Article

Large-scale neural model validation of partial correlation analysis for effective connectivity investigation in functional MRI

Inserm, u678, CHU Pitié-Salpêtrière, Paris F-75013, France.
Human Brain Mapping (Impact Factor: 5.97). 03/2009; 30(3):941-50. DOI: 10.1002/hbm.20555
Source: PubMed

ABSTRACT

Recent studies of functional connectivity based upon blood oxygen level dependent functional magnetic resonance imaging have shown that this technique allows one to investigate large-scale functional brain networks. In a previous study, we advocated that data-driven measures of effective connectivity should be developed to bridge the gap between functional and effective connectivity. To attain this goal, we proposed a novel approach based on the partial correlation matrix. In this study, we further validate the use of partial correlation analysis by employing a large-scale, neurobiologically realistic neural network model to generate simulated data that we analyze with both structural equation modeling (SEM) and the partial correlation approach. Unlike real experimental data, where the interregional anatomical links are not necessarily known, the links between the nodes of the network model are fully specified, and thus provide a standard against which to judge the results of SEM and partial correlation analyses. Our results show that partial correlation analysis from the data alone exhibits patterns of effective connectivity that are similar to those found using SEM, and both are in agreement with respect to the underlying neuroarchitecture. Our findings thus provide a strong validation for the partial correlation method.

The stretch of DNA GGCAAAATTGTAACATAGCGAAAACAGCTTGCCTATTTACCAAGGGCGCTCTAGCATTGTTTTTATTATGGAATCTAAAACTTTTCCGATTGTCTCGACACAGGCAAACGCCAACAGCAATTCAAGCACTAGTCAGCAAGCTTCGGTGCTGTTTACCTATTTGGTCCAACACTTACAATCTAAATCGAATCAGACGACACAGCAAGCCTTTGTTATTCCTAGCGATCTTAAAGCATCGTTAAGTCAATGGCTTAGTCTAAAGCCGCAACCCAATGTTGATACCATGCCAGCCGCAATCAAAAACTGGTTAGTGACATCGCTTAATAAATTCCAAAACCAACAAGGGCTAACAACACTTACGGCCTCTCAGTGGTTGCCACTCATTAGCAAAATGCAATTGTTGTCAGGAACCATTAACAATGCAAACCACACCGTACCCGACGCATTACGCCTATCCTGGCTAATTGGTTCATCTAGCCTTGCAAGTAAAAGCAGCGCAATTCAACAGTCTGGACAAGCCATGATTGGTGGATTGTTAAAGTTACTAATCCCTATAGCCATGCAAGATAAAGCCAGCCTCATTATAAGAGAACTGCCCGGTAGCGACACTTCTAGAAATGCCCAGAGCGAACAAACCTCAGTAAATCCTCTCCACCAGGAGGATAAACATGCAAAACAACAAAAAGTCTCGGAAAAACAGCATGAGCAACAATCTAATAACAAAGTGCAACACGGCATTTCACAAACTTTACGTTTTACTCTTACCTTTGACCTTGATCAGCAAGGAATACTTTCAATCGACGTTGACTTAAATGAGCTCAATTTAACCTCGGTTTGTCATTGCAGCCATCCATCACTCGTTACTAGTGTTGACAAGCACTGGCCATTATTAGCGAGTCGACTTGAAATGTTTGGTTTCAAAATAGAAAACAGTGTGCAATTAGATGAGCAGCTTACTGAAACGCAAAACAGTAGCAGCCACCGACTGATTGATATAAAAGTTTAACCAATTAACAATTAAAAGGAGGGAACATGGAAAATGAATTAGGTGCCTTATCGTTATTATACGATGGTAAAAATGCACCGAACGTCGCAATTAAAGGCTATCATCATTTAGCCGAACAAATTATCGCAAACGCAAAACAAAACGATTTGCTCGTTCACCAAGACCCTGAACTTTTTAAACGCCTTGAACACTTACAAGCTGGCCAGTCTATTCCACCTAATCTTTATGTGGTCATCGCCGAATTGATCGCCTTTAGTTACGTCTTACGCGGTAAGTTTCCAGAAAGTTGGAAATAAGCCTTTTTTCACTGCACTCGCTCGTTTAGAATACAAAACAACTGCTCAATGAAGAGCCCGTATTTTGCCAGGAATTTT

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    • "To extract and process the network connectivity information, we calculated averaged timecourses for each node within each subject's motor and subcortical networks. Previous literature has suggested that correlation and partial correlation represent different aspects of network construction [17] [18] [19]. Therefore, we used both Pearson's correlation and partial correlation to assess the relationships between these time courses. "
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    • "There is also growing interest in establishing transdiagnostic approaches aiming to identify common molecular, neural, and behavioral phenotypes in mental disorders (Buckholtz and Meyer-Lindenberg 2012; Robbins et al. 2012; Consortium C-DGotPG 2013). Functional connectivity is primarily measured by temporal correlation of activities in pairs of brain regions and analyzed using either cross-correlation (Pearson) (Biswal et al. 1995; Friston et al. 1996) or partial correlation (Marrelec et al. 2006, 2009; Tao et al. 2013) techniques. Despite the extensive research carried out on functional connectivity analysis in mental disorders, it is still unclear whether the cause of the reported changes resides within the region pairs themselves, or in other external regions connected to them in the brain network. "
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    • "In this case, the correlations between neural units is inferred once the effects of all other units have been removed. Partial correlations are typically preferred to Pearson's correlation coefficient as they have been shown to be better suited to detecting changes in connectivity structure [Smith et al., 2011, Marrelec et al., 2009]. "
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